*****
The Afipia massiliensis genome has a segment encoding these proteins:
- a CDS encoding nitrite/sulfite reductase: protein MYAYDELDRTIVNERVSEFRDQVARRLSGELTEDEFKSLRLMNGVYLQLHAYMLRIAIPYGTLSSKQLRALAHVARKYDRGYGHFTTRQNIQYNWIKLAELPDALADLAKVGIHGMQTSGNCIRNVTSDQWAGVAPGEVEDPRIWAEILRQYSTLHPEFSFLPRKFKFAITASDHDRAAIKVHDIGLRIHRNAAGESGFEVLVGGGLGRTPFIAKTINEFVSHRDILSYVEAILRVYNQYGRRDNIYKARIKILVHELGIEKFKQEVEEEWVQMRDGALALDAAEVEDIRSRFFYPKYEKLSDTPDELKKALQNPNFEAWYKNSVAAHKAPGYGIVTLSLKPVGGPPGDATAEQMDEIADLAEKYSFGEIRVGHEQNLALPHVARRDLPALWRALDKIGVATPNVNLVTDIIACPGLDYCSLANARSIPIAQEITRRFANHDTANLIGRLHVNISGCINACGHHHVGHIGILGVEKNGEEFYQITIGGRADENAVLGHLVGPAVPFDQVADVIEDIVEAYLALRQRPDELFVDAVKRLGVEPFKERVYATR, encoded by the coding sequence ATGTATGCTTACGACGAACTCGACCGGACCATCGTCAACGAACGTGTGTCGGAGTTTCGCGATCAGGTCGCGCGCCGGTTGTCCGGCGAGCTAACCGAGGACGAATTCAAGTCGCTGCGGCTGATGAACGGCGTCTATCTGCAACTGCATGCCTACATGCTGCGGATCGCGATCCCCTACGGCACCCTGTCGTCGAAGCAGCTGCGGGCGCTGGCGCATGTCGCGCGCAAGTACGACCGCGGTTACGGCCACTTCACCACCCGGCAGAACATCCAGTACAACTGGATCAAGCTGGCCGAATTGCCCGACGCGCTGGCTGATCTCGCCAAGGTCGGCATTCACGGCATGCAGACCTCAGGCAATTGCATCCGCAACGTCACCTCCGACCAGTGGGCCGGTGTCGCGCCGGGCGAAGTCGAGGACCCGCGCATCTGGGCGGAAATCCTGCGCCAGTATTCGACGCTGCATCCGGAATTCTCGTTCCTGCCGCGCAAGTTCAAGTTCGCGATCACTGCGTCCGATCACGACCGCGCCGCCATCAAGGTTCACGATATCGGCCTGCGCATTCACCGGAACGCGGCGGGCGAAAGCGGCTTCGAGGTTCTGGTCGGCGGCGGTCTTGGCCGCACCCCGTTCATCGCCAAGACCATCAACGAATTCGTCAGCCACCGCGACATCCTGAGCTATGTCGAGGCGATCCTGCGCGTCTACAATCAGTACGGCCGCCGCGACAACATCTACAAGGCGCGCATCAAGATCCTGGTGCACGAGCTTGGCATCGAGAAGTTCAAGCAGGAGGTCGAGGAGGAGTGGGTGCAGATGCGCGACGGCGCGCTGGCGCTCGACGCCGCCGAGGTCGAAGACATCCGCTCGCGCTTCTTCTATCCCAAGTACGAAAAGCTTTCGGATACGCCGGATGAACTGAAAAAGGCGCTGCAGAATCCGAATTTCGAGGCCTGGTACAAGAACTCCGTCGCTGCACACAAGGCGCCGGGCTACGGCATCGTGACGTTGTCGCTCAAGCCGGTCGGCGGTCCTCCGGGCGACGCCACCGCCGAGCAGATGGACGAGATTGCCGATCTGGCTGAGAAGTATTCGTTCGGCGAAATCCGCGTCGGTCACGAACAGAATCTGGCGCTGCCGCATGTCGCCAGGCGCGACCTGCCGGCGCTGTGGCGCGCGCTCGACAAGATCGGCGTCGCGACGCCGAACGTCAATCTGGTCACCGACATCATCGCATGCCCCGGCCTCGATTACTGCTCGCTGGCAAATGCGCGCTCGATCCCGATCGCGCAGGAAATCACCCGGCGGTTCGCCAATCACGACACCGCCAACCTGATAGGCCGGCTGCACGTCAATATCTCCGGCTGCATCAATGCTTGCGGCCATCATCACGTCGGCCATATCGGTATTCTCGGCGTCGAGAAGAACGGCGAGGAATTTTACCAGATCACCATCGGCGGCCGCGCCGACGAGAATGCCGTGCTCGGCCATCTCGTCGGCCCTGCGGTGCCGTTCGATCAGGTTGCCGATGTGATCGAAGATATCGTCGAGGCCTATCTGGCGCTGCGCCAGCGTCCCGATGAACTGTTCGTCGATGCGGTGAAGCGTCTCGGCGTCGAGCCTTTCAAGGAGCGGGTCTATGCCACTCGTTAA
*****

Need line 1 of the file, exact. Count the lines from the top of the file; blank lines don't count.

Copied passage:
The Afipia massiliensis genome has a segment encoding these proteins: